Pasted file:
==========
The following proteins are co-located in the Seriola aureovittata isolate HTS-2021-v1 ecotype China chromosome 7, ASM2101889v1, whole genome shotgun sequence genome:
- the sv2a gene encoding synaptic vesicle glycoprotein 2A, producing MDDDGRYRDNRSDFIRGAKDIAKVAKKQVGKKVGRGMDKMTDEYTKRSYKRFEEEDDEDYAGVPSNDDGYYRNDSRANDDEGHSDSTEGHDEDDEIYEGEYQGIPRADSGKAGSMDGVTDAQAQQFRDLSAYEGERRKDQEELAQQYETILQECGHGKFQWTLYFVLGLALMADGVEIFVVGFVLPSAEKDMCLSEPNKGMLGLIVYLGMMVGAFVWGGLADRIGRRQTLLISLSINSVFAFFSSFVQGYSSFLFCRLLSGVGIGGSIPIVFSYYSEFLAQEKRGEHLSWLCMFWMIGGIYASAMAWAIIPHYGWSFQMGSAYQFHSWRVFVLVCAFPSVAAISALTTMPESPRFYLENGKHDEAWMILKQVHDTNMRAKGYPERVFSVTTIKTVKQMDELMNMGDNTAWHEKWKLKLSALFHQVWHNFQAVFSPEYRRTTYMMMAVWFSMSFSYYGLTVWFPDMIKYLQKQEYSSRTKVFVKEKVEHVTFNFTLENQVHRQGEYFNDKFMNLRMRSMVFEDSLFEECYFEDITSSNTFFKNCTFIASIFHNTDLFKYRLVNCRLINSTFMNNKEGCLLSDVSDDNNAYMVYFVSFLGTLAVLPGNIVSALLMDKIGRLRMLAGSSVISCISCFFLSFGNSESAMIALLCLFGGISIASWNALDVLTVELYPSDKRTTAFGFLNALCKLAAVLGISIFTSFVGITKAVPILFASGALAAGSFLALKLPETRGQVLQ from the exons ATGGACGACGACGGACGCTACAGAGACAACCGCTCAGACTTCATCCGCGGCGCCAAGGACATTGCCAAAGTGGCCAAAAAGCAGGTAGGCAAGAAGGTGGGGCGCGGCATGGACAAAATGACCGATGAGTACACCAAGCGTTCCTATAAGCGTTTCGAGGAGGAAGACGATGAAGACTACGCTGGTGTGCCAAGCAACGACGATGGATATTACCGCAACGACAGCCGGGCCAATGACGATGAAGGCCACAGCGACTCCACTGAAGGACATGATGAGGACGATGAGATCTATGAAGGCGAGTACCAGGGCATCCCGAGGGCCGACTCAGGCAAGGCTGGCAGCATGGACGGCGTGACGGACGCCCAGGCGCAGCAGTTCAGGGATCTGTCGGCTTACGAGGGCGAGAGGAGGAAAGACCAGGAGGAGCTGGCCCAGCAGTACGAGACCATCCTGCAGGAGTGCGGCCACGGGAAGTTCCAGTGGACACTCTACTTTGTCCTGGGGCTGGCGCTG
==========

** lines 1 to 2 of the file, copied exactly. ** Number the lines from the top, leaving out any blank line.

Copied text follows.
The following proteins are co-located in the Seriola aureovittata isolate HTS-2021-v1 ecotype China chromosome 7, ASM2101889v1, whole genome shotgun sequence genome:
- the sv2a gene encoding synaptic vesicle glycoprotein 2A, producing MDDDGRYRDNRSDFIRGAKDIAKVAKKQVGKKVGRGMDKMTDEYTKRSYKRFEEEDDEDYAGVPSNDDGYYRNDSRANDDEGHSDSTEGHDEDDEIYEGEYQGIPRADSGKAGSMDGVTDAQAQQFRDLSAYEGERRKDQEELAQQYETILQECGHGKFQWTLYFVLGLALMADGVEIFVVGFVLPSAEKDMCLSEPNKGMLGLIVYLGMMVGAFVWGGLADRIGRRQTLLISLSINSVFAFFSSFVQGYSSFLFCRLLSGVGIGGSIPIVFSYYSEFLAQEKRGEHLSWLCMFWMIGGIYASAMAWAIIPHYGWSFQMGSAYQFHSWRVFVLVCAFPSVAAISALTTMPESPRFYLENGKHDEAWMILKQVHDTNMRAKGYPERVFSVTTIKTVKQMDELMNMGDNTAWHEKWKLKLSALFHQVWHNFQAVFSPEYRRTTYMMMAVWFSMSFSYYGLTVWFPDMIKYLQKQEYSSRTKVFVKEKVEHVTFNFTLENQVHRQGEYFNDKFMNLRMRSMVFEDSLFEECYFEDITSSNTFFKNCTFIASIFHNTDLFKYRLVNCRLINSTFMNNKEGCLLSDVSDDNNAYMVYFVSFLGTLAVLPGNIVSALLMDKIGRLRMLAGSSVISCISCFFLSFGNSESAMIALLCLFGGISIASWNALDVLTVELYPSDKRTTAFGFLNALCKLAAVLGISIFTSFVGITKAVPILFASGALAAGSFLALKLPETRGQVLQ from the exons ATGGACGACGACGGACGCTACAGAGACAACCGCTCAGACTTCATCCGCGGCGCCAAGGACATTGCCAAAGTGGCCAAAAAGCAGGTAGGCAAGAAGGTGGGGCGCGGCATGGACAAAATGACCGATGAGTACACCAAGCGTTCCTATAAGCGTTTCGAGGAGGAAGACGATGAAGACTACGCTGGTGTGCCAAGCAACGACGATGGATATTACCGCAACGACAGCCGGGCCAATGACGATGAAGGCCACAGCGACTCCACTGAAGGACATGATGAGGACGATGAGATCTATGAAGGCGAGTACCAGGGCATCCCGAGGGCCGACTCAGGCAAGGCTGGCAGCATGGACGGCGTGACGGACGCCCAGGCGCAGCAGTTCAGGGATCTGTCGGCTTACGAGGGCGAGAGGAGGAAAGACCAGGAGGAGCTGGCCCAGCAGTACGAGACCATCCTGCAGGAGTGCGGCCACGGGAAGTTCCAGTGGACACTCTACTTTGTCCTGGGGCTGGCGCTG